Case Studies of Filling Movements under Buildings

2.5 Settlement Monitoring

On completion of earthworks, nine settlement plates were set into the upper 1 m depth of the filling surface at locations overlying intermediate and deep filling depths, as well as locations overlying buried inclined quarry side walls. Settlements were monitored by a registered surveyor using precise levelling techniques. Survey frequency was initially fortnightly, then monthly. Monitoring was continued for between 15 and 22 months.

Settlement data was analysed to determine monthly and ongoing settlements and strains, and was plotted against time. The results were used to calculate an individual creep coefficient Cά for each monitoring point, which was then used to estimate an overall Cά for the site (typically 0.2% to 0.3%).

The results of the analyses and settlement plots were then used to forecast long term total and differential settlements over a range of design life terms. A plot of monthly strain as a percentage of filling depth versus time for all settlement monitoring points within the higher, western half of the site where filling depths were greatest is presented in Figure 1. The graph shows the line of best fit representing diminishing monthly strains as measured in terms of their percentage of filling depth.

Figure 1: Percentage Strain Versus Time for Higher Western Half of Site (Area of Deepest Filling)



Considering the number of source sites that were required to backfill the quarry, the nature of the filling obviously varied. Together with the variations in filling depth, variations in filling performance across the backfilled quarry might have been expected. However, as the results of settlement monitoring clearly showed, the performance of the filling was reasonably consistent across all monitoring points across the site.

It was concluded that filling performance can be managed by implementing strict controls within earthworks specifications. In this case, controls were introduced for material types, compaction levels were linked to material types and moisture contents during compaction were tightly controlled. In addition, the specification and subsequent inspection and testing programme required all aspects of the various controls to be regularly checked by way of compaction and materials compliance tests. The site is being developed and settlement monitoring has ceased. The result is a filling volume that continues to perform well and within expected limits.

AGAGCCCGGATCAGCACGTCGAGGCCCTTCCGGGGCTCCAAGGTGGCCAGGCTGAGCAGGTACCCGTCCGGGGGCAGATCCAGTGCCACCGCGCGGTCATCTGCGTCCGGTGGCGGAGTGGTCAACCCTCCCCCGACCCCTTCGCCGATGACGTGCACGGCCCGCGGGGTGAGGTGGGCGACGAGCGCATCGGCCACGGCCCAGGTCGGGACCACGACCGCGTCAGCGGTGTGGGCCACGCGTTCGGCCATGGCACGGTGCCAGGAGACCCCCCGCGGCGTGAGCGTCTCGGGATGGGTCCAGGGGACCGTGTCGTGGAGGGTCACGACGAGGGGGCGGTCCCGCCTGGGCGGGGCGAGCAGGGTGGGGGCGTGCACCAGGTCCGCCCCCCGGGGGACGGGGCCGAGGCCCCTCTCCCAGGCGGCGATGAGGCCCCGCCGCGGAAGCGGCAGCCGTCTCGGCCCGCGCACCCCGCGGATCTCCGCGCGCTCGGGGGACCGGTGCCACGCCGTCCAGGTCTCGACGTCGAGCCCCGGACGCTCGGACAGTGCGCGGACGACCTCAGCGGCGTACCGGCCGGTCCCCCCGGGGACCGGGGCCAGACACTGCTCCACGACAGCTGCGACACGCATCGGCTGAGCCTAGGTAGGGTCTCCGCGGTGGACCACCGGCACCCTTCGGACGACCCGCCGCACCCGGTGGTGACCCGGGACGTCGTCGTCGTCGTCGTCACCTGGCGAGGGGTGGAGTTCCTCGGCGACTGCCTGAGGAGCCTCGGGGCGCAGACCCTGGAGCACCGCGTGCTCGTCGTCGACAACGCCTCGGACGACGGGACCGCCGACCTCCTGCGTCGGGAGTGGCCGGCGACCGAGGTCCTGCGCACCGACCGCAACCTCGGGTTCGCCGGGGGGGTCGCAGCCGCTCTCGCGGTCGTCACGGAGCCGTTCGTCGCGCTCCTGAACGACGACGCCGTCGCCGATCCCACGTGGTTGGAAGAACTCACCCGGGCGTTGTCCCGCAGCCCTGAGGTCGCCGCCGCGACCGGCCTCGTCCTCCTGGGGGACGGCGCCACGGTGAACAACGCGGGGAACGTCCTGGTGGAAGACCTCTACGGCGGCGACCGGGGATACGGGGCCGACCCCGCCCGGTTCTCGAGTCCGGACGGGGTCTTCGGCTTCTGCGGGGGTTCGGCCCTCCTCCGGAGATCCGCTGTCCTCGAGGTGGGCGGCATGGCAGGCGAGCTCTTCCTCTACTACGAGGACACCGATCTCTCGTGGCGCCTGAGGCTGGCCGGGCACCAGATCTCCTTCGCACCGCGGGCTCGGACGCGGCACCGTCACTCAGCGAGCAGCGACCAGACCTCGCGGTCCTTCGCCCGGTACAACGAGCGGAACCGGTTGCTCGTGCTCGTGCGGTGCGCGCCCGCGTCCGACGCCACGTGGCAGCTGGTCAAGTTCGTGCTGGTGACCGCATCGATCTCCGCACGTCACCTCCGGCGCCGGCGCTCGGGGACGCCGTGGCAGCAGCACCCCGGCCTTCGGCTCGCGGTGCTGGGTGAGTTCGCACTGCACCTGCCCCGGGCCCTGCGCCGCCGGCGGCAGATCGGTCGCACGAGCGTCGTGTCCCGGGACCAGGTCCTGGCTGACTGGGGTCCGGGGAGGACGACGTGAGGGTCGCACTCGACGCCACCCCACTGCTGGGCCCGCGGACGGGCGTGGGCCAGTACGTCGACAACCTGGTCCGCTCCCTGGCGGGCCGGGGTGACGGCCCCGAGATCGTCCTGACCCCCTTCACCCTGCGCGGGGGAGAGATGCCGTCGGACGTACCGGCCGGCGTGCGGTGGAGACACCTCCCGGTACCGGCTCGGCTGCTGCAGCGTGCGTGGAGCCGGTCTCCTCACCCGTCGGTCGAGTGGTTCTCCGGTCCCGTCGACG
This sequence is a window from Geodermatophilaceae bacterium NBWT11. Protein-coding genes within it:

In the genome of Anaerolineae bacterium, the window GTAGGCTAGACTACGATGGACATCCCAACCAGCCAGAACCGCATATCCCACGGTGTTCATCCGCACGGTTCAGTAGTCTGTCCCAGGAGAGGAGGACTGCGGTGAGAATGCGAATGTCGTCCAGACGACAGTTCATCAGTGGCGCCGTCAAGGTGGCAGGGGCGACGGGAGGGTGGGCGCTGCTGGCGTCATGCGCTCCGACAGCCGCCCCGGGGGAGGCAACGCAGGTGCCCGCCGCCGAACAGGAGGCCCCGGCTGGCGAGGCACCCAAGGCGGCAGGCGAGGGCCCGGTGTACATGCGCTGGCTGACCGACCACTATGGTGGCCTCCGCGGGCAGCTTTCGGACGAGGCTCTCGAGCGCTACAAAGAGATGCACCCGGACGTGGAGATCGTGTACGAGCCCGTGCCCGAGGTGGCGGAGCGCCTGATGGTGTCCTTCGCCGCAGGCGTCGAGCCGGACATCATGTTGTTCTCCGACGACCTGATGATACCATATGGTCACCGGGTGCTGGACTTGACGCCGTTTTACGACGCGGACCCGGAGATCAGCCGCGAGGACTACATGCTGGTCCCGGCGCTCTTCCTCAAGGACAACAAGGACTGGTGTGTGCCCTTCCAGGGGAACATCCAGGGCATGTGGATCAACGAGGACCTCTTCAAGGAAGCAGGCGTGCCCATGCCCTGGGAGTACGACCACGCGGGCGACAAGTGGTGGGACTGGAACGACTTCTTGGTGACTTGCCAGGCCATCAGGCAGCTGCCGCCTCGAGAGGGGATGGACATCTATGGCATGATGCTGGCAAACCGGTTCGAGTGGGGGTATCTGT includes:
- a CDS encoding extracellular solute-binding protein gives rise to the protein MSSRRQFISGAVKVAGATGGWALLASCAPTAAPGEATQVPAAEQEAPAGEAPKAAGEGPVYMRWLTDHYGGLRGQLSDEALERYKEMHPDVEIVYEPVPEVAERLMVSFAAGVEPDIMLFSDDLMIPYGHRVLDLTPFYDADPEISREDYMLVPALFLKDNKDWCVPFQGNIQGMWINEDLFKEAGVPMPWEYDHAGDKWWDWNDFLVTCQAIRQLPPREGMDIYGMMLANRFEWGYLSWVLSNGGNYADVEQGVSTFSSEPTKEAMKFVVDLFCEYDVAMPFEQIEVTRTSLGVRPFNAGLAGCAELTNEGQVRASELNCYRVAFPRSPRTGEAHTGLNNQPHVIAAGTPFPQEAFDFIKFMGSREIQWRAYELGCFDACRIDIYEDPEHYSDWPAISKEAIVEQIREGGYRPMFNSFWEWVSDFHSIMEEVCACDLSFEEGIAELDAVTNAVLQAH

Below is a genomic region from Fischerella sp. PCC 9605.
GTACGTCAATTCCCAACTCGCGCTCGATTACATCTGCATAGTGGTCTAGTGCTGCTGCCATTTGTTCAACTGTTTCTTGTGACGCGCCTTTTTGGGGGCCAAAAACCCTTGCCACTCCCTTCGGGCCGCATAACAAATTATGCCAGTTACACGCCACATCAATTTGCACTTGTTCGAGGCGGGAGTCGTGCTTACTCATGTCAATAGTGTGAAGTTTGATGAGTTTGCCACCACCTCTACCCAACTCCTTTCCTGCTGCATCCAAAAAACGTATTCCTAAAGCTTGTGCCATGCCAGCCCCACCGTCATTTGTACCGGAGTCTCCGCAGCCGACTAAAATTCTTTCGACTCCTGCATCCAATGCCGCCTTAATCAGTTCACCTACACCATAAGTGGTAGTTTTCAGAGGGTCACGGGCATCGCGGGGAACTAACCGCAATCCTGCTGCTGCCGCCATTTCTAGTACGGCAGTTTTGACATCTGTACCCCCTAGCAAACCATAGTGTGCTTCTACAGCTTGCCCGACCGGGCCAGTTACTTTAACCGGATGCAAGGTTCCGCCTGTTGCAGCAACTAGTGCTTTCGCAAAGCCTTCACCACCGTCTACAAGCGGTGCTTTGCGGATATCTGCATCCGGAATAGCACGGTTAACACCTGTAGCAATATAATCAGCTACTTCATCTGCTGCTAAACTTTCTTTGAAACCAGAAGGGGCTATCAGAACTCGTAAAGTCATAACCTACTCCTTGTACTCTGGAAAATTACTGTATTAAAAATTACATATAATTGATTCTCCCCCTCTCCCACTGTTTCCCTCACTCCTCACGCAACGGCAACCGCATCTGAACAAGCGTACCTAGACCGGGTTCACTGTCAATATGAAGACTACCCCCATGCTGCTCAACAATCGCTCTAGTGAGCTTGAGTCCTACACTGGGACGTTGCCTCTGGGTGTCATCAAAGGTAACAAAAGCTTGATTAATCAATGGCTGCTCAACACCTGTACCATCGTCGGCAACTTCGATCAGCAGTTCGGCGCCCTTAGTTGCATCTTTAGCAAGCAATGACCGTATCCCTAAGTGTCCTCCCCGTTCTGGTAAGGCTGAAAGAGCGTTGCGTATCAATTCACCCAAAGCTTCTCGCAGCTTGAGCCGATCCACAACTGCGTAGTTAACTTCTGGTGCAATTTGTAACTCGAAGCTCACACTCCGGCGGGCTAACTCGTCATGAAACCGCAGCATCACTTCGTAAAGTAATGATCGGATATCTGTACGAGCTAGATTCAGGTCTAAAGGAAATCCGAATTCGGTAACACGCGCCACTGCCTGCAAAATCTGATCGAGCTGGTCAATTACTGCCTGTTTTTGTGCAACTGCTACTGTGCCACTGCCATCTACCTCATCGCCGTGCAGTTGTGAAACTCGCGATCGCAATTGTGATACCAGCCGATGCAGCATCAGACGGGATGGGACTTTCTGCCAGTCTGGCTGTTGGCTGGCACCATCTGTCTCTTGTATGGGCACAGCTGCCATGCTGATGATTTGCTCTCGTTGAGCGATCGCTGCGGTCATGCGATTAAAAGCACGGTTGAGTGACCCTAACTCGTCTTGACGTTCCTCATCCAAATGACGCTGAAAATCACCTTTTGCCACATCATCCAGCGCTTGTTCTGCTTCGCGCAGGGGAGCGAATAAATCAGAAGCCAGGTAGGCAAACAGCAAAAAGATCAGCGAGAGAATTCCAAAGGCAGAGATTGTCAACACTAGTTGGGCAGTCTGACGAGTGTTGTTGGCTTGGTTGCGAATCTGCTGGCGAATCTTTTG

3. Case Study 2 – Sports Club in Western Sydney


3.1 Background Information

Case study 2 involves the construction of a sports club on a filled bench. As there were engineering problems with the site, the locations and names of the parties involved have been withheld.

One of the authors of the paper was asked to investigate the sports club building as it was showing signs of structural and movement distress. The building had large, floor to ceiling windows which were located between the tilt-up frame of the building and on the ground bearing slabs. The large windows allowed patrons of the club to enjoy the view of the sport fields and garden beds. Movements of 20 mm to 30 mm were observed across joints between the external tilt-up panels and internal walls.

A geotechnical investigation was carried out by others on the site in 1996 and a site classification of Class M provided in the report. Starting in June 1997, up to 2 m thickness of filling from the adjacent car parking areas was placed on the gently sloping site to provide a level building platform. The

clubhouse was constructed in 1998 and comprised tilt up reinforced concrete external walls founded on piers with a ground bearing slab. The tilt up walls had spaces for the windows to be placed between the panels and the ground bearing slab.